Journal Article Annotations
2017, 1st Quarter
Annotations by S. Alex Sidelnik, MD, and Diana Robinson, MD
The finding: Alcohol abuse was identified as a risk factor for atrial fibrillation, myocardial infarction, and congestive heart failure to a similar degree as other well-established risk factors. Additionally, alcohol abuse appeared to have larger effects on those without traditional risk factors such as smoking, hypertension, and diabetes.
Strengths and weaknesses: This is a large-scale longitudinal analysis of over 14 million California residents who received inpatient medical care, ambulatory surgery, and emergency care between 2005 and 2009. The authors identified patients with a diagnosis of alcohol abuse via physician coding and performed a multivariable adjusted analysis to assess risk of atrial fibrillation, myocardial infarction, and congestive heart failure in those with alcohol abuse. The study’s strengths are in its large sample size, robust statistical analysis, and comparison to well-established cardiac disease risk factors. As the study relies on physician coding, there are limitations in assessing the impact of quantity or severity of alcohol use on cardiac disease and potential bias towards identification of individuals with more severe alcohol use.
Relevance: As cardiovascular disease continues to be the leading cause of death in the United States, identifying modifiable risk factors is valuable in mitigating risk of future illness. The study shows that alcohol abuse exhibits similar amounts of risk for cardiac disease as other well-established risk factors. Clinicians may find the information valuable in attempting to mitigate the risk of cardiac disease in those with alcohol use disorders.
The finding: Substance use disorders, especially opioid use disorders, contribute to the disease burden among patients who have few barriers to access of medical or psychiatric care. Such disorders interfere, in significant ways, with the effectiveness of care in a primary care integrated system.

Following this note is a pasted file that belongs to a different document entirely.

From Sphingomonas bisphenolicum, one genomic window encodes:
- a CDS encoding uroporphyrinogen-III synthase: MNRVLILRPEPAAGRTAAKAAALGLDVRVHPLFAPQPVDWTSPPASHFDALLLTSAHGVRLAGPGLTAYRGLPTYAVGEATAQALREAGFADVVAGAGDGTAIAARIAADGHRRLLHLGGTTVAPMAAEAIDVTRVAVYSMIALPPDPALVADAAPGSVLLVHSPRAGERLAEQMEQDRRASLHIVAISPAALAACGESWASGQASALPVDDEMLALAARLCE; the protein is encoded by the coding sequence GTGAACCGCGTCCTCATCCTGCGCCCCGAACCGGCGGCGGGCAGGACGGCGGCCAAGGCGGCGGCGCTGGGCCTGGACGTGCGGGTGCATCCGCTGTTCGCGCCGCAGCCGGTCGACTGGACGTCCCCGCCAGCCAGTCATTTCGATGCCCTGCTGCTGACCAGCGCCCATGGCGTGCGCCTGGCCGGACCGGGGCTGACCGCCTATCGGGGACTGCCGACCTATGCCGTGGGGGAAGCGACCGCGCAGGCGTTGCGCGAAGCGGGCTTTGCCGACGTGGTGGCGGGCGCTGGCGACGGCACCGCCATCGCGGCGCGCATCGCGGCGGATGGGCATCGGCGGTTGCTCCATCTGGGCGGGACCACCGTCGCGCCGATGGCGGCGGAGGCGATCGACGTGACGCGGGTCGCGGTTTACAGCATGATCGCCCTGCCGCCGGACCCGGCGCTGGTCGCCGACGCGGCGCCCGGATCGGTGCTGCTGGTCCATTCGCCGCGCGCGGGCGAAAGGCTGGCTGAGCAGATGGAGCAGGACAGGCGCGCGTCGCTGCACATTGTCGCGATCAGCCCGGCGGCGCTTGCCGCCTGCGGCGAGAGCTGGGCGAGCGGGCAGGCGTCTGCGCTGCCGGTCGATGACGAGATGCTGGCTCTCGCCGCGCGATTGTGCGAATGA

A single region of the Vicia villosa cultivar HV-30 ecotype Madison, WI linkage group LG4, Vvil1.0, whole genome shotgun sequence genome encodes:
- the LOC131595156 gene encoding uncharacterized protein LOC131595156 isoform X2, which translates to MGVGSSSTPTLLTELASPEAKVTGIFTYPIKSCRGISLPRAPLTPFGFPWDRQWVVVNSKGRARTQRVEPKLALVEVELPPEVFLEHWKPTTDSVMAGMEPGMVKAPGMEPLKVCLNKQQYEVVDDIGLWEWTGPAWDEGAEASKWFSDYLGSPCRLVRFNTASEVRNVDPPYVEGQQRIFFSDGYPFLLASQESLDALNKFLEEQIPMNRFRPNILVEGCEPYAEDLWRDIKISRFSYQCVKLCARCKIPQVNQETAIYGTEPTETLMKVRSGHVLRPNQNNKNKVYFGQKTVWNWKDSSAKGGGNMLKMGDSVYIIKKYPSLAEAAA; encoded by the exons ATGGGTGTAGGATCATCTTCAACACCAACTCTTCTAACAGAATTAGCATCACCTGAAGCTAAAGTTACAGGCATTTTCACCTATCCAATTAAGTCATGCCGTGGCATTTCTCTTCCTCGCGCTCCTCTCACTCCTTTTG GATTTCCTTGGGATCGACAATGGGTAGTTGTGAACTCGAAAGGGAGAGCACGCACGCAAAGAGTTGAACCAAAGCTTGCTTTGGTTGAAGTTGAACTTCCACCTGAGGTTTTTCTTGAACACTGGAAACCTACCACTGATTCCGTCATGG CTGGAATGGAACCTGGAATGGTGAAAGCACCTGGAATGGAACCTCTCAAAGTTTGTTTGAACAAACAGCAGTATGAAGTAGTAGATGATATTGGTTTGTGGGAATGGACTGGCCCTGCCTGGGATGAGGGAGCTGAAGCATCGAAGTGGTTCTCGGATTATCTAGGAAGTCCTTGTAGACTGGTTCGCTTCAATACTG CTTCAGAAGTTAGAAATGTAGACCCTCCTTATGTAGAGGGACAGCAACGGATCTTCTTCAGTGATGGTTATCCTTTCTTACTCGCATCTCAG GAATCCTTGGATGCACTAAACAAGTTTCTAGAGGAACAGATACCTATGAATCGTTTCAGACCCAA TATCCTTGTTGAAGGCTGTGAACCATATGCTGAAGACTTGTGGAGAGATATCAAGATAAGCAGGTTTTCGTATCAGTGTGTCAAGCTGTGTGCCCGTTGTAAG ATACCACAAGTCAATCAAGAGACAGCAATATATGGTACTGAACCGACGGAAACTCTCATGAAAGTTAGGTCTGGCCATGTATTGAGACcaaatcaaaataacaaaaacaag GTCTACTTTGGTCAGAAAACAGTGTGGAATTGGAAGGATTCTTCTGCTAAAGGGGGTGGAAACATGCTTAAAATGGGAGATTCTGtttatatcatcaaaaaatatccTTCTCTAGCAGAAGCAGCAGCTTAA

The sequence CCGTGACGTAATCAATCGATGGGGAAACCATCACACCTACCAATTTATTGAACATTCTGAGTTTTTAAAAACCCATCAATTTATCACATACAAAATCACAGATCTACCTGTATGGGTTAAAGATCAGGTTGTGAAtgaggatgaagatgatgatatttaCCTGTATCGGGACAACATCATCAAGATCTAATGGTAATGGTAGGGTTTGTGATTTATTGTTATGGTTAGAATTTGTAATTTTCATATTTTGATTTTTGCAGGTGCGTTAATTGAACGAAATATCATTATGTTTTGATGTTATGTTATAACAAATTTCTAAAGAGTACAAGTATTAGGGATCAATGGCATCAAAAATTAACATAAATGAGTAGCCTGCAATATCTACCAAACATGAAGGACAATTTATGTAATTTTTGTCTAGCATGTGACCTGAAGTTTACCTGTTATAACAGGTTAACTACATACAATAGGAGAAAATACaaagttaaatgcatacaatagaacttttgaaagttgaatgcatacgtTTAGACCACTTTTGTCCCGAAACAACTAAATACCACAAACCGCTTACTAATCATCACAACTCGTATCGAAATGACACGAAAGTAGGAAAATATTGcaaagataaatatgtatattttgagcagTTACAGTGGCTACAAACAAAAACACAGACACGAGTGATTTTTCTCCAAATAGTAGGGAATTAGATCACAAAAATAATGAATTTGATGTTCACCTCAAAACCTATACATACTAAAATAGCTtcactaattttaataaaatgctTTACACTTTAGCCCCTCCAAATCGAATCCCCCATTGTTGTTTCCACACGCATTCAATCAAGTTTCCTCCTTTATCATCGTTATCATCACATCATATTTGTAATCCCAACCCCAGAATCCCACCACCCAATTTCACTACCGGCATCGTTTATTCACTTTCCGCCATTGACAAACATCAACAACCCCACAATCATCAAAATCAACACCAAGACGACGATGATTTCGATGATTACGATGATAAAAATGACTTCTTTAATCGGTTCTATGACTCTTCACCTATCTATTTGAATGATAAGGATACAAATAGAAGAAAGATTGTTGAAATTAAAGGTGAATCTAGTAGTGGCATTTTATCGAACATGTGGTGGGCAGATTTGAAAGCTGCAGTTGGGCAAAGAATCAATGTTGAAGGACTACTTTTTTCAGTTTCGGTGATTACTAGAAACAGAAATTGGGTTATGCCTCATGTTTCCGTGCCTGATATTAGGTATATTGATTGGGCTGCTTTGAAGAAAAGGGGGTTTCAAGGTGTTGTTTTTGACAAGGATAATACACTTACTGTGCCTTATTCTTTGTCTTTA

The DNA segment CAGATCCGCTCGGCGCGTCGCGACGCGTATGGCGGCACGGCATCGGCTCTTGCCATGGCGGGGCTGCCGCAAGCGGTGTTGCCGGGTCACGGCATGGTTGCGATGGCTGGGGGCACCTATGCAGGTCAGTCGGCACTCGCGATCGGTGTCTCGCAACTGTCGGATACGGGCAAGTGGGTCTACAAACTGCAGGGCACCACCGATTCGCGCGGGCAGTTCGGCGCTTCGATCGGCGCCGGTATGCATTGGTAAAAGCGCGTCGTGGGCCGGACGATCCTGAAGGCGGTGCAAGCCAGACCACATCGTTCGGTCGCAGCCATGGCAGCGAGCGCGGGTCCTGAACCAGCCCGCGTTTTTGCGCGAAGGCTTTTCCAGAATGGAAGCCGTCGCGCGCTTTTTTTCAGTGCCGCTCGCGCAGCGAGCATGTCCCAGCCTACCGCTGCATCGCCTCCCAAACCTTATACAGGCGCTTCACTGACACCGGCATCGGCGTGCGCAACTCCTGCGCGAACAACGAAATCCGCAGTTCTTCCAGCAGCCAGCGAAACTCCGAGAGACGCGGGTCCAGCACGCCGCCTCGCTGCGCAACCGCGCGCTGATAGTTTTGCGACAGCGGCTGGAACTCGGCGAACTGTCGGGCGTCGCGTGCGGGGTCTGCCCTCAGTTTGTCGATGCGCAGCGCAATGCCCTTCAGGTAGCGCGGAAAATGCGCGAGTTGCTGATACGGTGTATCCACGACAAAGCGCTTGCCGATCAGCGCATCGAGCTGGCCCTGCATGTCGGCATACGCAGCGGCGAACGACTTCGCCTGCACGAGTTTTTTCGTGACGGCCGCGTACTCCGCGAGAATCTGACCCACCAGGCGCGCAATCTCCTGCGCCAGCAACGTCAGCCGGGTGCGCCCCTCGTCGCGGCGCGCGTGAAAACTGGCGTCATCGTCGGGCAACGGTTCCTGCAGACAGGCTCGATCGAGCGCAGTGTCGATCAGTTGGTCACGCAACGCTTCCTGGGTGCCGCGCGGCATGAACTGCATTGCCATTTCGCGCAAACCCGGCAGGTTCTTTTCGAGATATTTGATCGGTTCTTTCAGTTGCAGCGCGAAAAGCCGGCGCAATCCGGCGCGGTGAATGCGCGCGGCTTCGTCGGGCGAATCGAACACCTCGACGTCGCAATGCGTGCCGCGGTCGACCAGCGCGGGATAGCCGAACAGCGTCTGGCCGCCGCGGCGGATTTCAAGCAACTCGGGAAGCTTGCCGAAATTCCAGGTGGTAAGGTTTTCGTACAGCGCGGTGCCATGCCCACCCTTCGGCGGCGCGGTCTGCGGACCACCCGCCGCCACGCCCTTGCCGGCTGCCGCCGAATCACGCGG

Strengths and weaknesses: This is a naturalistic study of treatment-seeking patients. Weaknesses include use of diagnoses assigned by provider resulting in possible under estimates of unrecognized substance use disorders. Patients with high-risk drug use without criteria for substance use disorder were excluded. Selection criteria limit conclusions to insured population with few barriers of access of care.
Relevance: Given the prevalence of substance use disorders in primary care practice, the identification and intervention for substance use disorders would appear to be a target for improving health status using the integrative care model. This study supports further investigations into specific interventions using this model within primary care medical homes.
The finding: For opioid naïve patients receiving a first prescription of opioids, the likelihood of chronic opioid use increased with each additional day of medication supplied starting with the third day. The sharpest increases in chronic use were after the fifth and thirty-first days on therapy, getting a second prescription/refill, 700 morphine milligram equivalents cumulative dose, and first prescriptions with 10- and 30-day supplies. Unexpectedly, patients who started a long-acting opioid followed by patients who started tramadol were at the highest probability of continued opioid use at 1 and 3 years.
Strengths and weaknesses: This is a retrospective analysis of a large database of insurance claims from 2006-2015. 1,294,247 patients met the inclusion criteria, including 33,548 (2.6%) who continued opioid therapy for ≥1 year. Limitations included 1) determining if the chronic opioid use was intentional versus outgrowth of acute use being unknown; 2) lack of documentation of pain characteristics including pain intensity, duration, or etiology; and 3) inability to capture prescriptions paid for out of pocket or obtained illegally.
Relevance: There is minimal literature available quantifying the transition from acute to chronic opioid use. This study’s evidence on risks for long-term might inform opioid prescribing, dispensing, and authorizing practices among prescribers, pharmacists, and those managing pharmacy benefits. The knowledge that the risk for chronic opioid use increases with each additional day supplied can help guide the duration of first prescription and the need for a refill, and guide the discussion with patients about the long-term risks of opioid use.